BLACKFOOT — A federal judge last month denied a union-backed lawsuit in the Snake River School District, ending a long-running legal battle that started with a spat between the superintendent’s wife and another teacher.
On April 20, Chief District Judge B. Lynn Winmill dismissed all claims against the school district, its board of trustees and former superintendent Mark Gabrylczyk in a lawsuit filed by the Idaho Education Association (IEA) on behalf of science teacher Elaine Asmus.
“We are happy with the outcome of the decision,” Gabrylczyk said, adding that he felt “vindicated.”
The dispute between the teacher and the district attracted national attention in 2014, including coverage by the Washington Times, after a purported shouting match between Asmus and fellow teacher Laura Gabrylczyk, the wife of the superintendent.
Laura Gabrylczyk filed a harassment complaint on Jan. 15, 2014, prompting trustees to hold a public due process hearing. Mark Gabrylczyk recused himself from the hearing because of his wife’s involvement. The district’s attorney Bryce Loyd stepped in as acting superintendent during the hearing process — and he petitioned for Asmus’ termination, citing employees’ concerns that the science teacher had developed patterns of bullying and intimidation.
Hundreds of patrons attendant the public hearing, most of them expressing support for Asmus, according to the Idaho State Journal.
Snake River trustees decided to renew Asmus’ contract but place her on probation under terms she said were “unreasonable.” After failing to resolve the probationary plan, Asmus declined to sign her contract with Snake River and the district withdrew its offer of employment.
Follow Idaho EdNews on Facebook for the latest news »
Asmus then filed the federal lawsuit, alleging that her due-process rights had been violated during the 2014 hearing and that trustees were biased in their decision to place her on probation.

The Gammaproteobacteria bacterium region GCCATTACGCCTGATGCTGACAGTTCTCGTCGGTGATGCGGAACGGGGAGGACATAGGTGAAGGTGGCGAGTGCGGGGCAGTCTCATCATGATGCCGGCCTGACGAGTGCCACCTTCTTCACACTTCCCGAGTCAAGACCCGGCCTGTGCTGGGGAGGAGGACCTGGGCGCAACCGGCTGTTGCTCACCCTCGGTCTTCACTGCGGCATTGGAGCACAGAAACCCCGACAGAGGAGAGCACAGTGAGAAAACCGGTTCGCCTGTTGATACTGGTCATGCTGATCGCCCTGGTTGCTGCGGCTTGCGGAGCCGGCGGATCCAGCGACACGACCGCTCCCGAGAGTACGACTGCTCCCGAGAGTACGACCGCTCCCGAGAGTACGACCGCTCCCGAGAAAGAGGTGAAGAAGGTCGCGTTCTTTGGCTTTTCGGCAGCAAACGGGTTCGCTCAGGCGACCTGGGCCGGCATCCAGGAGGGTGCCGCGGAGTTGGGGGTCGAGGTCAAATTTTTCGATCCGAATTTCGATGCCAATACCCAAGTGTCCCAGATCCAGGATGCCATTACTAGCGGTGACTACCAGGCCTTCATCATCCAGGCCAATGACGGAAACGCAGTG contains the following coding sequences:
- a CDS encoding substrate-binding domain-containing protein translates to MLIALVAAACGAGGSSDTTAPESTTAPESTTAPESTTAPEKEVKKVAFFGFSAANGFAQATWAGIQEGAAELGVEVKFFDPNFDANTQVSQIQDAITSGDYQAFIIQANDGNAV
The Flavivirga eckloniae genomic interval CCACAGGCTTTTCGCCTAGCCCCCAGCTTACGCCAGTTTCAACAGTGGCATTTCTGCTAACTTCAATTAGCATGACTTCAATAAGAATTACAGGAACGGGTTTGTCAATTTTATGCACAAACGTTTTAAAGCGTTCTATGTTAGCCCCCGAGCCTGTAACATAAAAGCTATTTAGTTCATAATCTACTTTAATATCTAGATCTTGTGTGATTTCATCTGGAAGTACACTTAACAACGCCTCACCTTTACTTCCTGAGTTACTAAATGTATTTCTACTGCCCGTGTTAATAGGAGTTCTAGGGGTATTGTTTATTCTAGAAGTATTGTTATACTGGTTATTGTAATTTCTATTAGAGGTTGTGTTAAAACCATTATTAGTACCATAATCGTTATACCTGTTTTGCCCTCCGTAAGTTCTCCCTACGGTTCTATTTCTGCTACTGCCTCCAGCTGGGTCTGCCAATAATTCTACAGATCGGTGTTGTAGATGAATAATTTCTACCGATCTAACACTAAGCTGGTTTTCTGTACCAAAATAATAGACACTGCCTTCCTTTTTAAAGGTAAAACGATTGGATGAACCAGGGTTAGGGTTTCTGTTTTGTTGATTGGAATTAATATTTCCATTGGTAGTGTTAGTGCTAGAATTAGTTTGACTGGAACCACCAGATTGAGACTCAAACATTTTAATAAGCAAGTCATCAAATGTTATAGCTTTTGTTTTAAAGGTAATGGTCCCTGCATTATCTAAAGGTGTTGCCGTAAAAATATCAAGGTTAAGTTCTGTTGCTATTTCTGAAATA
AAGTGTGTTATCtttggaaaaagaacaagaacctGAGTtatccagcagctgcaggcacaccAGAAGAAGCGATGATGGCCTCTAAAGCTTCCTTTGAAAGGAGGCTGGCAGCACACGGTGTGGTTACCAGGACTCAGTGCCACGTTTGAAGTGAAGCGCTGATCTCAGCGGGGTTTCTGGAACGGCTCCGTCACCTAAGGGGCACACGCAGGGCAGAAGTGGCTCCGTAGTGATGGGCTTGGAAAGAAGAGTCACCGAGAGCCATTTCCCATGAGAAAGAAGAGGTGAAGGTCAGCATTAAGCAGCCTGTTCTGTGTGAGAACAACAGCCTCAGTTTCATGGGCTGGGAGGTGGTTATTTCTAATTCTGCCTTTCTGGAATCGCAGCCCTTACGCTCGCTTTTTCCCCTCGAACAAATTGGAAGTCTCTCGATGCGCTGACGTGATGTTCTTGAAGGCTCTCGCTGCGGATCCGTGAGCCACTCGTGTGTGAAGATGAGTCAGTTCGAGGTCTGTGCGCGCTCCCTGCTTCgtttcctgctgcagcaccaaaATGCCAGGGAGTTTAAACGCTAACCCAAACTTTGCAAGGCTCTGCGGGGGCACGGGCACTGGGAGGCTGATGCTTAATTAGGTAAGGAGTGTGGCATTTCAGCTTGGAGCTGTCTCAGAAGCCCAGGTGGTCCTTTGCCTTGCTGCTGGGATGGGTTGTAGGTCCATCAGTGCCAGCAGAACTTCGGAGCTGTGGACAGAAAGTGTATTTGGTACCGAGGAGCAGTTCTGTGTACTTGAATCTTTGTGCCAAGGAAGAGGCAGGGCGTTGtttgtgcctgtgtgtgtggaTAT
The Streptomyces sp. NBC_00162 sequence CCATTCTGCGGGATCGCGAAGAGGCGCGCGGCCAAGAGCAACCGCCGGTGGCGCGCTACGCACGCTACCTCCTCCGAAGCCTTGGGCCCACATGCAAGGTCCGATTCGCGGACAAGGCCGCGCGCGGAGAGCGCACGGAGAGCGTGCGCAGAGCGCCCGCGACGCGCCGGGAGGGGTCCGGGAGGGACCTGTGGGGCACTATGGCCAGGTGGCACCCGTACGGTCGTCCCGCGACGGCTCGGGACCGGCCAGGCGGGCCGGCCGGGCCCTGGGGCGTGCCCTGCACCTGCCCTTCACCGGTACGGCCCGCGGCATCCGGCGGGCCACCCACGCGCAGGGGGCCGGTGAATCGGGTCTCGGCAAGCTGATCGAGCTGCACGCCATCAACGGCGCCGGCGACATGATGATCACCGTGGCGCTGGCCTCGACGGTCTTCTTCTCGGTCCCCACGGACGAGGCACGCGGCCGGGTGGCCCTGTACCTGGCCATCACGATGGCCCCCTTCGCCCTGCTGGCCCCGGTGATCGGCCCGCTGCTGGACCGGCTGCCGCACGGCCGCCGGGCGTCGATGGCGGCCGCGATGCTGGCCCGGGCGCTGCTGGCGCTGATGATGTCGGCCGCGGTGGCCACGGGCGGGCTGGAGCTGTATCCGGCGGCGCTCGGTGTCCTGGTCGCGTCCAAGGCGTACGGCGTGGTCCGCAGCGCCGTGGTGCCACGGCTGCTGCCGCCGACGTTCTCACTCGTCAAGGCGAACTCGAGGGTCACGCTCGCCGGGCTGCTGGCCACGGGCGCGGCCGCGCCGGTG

“Ms. Asmus has not shown that the board actually prejudged or reasonably appears to have prejudged any issue involved in her case,” Winmill wrote in defense of his decision. “Though the board heard Mr. Loyd’s recommendation for termination, the board did not ultimately follow it.”
Asmus also made claims that current codes outlining professional conduct for teachers in the district and in Idaho were “vague,” that she was not properly notified by the district of allegations made against her in 2014 and that a current Idaho Code detailing school boards’ responsibilities neglects to protect educators’ due-process rights — all denied by Winmill.
Citing a lack of “substantive” evidence in the brief provided by IEA attorney Paul Stark, Winmill also declined to retain jurisdiction over Asmus’ breach-of-contract claim, which was “dismissed without prejudice.”
Mark Gabrylczyk, who now works for the Nevada Department of Education, said the court decision highlights what he sees as the district’s appropriate handling of a difficult situation.
“I wouldn’t do anything differently if I could go back,” he said, adding that he wants to “get back into the superintendency.”
Gabrylczyk said that he hopes Winmill’s decision will clear his name in the court of public opinion, especially regarding charges of nepotism.
Asmus said Winmill’s decision did not reflect the reality of the situation.
“As far as detailed records of events, I have eight large-sized notebooks filled with documentation,” she said. “Documentation and proof had little to do with the eventual outcome.”
Stark also expressed his regret over the judge’s decision.
“The actions of the Snake River School District in this case were arbitrary, vindictive and unprofessional,” Stark wrote. “Mrs. Asmus is a tremendous professional educator whose stellar work in the classroom has benefited many students in her community.”
The Snake River School District released this statement following Winmill’s decision:
“The federal district court found that the district, the board and the superintendent provided Mrs. Asmus all of her constitutionally protected rights. The Court further found that the nature of the claims against Mrs. Asmus were not vague and ambiguous, but rather clearly fell within the applicable standards and statutes relating to her conduct with other staff.”
Asmus now teaches at Bonneville High School.